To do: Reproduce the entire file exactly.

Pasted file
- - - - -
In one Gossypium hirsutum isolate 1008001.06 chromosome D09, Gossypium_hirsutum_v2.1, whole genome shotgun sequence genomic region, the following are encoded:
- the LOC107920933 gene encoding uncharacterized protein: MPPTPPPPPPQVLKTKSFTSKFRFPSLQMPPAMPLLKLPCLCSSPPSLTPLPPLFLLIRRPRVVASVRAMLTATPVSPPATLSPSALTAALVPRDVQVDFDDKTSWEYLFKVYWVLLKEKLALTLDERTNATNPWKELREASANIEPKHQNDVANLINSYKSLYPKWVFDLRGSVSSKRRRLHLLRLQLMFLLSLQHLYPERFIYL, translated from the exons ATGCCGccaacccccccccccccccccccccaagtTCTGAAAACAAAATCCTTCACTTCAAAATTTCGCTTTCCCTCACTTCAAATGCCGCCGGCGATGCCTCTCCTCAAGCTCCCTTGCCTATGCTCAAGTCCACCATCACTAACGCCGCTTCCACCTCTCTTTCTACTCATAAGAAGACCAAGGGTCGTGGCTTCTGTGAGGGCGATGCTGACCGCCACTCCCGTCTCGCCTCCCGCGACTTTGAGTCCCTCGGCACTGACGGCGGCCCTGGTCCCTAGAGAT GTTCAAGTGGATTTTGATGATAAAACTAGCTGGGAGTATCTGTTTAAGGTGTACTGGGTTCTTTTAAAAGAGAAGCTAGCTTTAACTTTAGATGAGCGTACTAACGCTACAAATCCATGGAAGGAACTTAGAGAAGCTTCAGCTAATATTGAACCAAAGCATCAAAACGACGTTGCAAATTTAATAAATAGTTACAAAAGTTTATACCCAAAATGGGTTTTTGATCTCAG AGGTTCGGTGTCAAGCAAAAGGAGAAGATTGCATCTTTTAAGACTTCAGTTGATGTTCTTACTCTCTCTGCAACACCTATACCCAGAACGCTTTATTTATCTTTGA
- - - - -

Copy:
In one Gossypium hirsutum isolate 1008001.06 chromosome D09, Gossypium_hirsutum_v2.1, whole genome shotgun sequence genomic region, the following are encoded:
- the LOC107920933 gene encoding uncharacterized protein: MPPTPPPPPPQVLKTKSFTSKFRFPSLQMPPAMPLLKLPCLCSSPPSLTPLPPLFLLIRRPRVVASVRAMLTATPVSPPATLSPSALTAALVPRDVQVDFDDKTSWEYLFKVYWVLLKEKLALTLDERTNATNPWKELREASANIEPKHQNDVANLINSYKSLYPKWVFDLRGSVSSKRRRLHLLRLQLMFLLSLQHLYPERFIYL, translated from the exons ATGCCGccaacccccccccccccccccccccaagtTCTGAAAACAAAATCCTTCACTTCAAAATTTCGCTTTCCCTCACTTCAAATGCCGCCGGCGATGCCTCTCCTCAAGCTCCCTTGCCTATGCTCAAGTCCACCATCACTAACGCCGCTTCCACCTCTCTTTCTACTCATAAGAAGACCAAGGGTCGTGGCTTCTGTGAGGGCGATGCTGACCGCCACTCCCGTCTCGCCTCCCGCGACTTTGAGTCCCTCGGCACTGACGGCGGCCCTGGTCCCTAGAGAT GTTCAAGTGGATTTTGATGATAAAACTAGCTGGGAGTATCTGTTTAAGGTGTACTGGGTTCTTTTAAAAGAGAAGCTAGCTTTAACTTTAGATGAGCGTACTAACGCTACAAATCCATGGAAGGAACTTAGAGAAGCTTCAGCTAATATTGAACCAAAGCATCAAAACGACGTTGCAAATTTAATAAATAGTTACAAAAGTTTATACCCAAAATGGGTTTTTGATCTCAG AGGTTCGGTGTCAAGCAAAAGGAGAAGATTGCATCTTTTAAGACTTCAGTTGATGTTCTTACTCTCTCTGCAACACCTATACCCAGAACGCTTTATTTATCTTTGA